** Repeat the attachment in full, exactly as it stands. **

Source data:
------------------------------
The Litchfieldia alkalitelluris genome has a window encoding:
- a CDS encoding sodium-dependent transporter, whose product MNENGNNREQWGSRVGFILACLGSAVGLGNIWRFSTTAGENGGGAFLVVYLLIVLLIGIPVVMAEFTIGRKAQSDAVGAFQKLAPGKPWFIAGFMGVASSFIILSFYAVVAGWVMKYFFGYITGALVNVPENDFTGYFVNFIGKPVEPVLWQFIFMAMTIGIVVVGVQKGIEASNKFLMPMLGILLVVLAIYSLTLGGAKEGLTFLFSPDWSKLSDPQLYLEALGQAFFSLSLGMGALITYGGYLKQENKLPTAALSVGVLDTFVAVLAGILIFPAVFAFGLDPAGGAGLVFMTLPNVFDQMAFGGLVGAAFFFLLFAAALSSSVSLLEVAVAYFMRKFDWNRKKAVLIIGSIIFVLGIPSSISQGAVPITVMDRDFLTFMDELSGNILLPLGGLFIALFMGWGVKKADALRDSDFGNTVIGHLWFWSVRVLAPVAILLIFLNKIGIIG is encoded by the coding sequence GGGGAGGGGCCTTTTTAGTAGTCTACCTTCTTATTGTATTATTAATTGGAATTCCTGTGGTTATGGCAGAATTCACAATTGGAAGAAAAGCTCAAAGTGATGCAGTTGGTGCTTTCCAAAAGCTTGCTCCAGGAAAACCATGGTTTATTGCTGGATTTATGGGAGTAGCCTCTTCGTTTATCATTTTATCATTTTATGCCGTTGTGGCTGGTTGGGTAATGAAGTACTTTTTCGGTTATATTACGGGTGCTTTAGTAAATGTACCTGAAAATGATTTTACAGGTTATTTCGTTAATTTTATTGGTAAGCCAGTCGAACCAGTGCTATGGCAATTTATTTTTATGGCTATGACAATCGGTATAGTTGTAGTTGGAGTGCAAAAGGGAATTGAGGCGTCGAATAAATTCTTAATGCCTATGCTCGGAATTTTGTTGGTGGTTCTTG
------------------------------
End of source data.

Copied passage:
The Litchfieldia alkalitelluris genome has a window encoding:
- a CDS encoding sodium-dependent transporter, whose product MNENGNNREQWGSRVGFILACLGSAVGLGNIWRFSTTAGENGGGAFLVVYLLIVLLIGIPVVMAEFTIGRKAQSDAVGAFQKLAPGKPWFIAGFMGVASSFIILSFYAVVAGWVMKYFFGYITGALVNVPENDFTGYFVNFIGKPVEPVLWQFIFMAMTIGIVVVGVQKGIEASNKFLMPMLGILLVVLAIYSLTLGGAKEGLTFLFSPDWSKLSDPQLYLEALGQAFFSLSLGMGALITYGGYLKQENKLPTAALSVGVLDTFVAVLAGILIFPAVFAFGLDPAGGAGLVFMTLPNVFDQMAFGGLVGAAFFFLLFAAALSSSVSLLEVAVAYFMRKFDWNRKKAVLIIGSIIFVLGIPSSISQGAVPITVMDRDFLTFMDELSGNILLPLGGLFIALFMGWGVKKADALRDSDFGNTVIGHLWFWSVRVLAPVAILLIFLNKIGIIG is encoded by the coding sequence GGGGAGGGGCCTTTTTAGTAGTCTACCTTCTTATTGTATTATTAATTGGAATTCCTGTGGTTATGGCAGAATTCACAATTGGAAGAAAAGCTCAAAGTGATGCAGTTGGTGCTTTCCAAAAGCTTGCTCCAGGAAAACCATGGTTTATTGCTGGATTTATGGGAGTAGCCTCTTCGTTTATCATTTTATCATTTTATGCCGTTGTGGCTGGTTGGGTAATGAAGTACTTTTTCGGTTATATTACGGGTGCTTTAGTAAATGTACCTGAAAATGATTTTACAGGTTATTTCGTTAATTTTATTGGTAAGCCAGTCGAACCAGTGCTATGGCAATTTATTTTTATGGCTATGACAATCGGTATAGTTGTAGTTGGAGTGCAAAAGGGAATTGAGGCGTCGAATAAATTCTTAATGCCTATGCTCGGAATTTTGTTGGTGGTTCTTG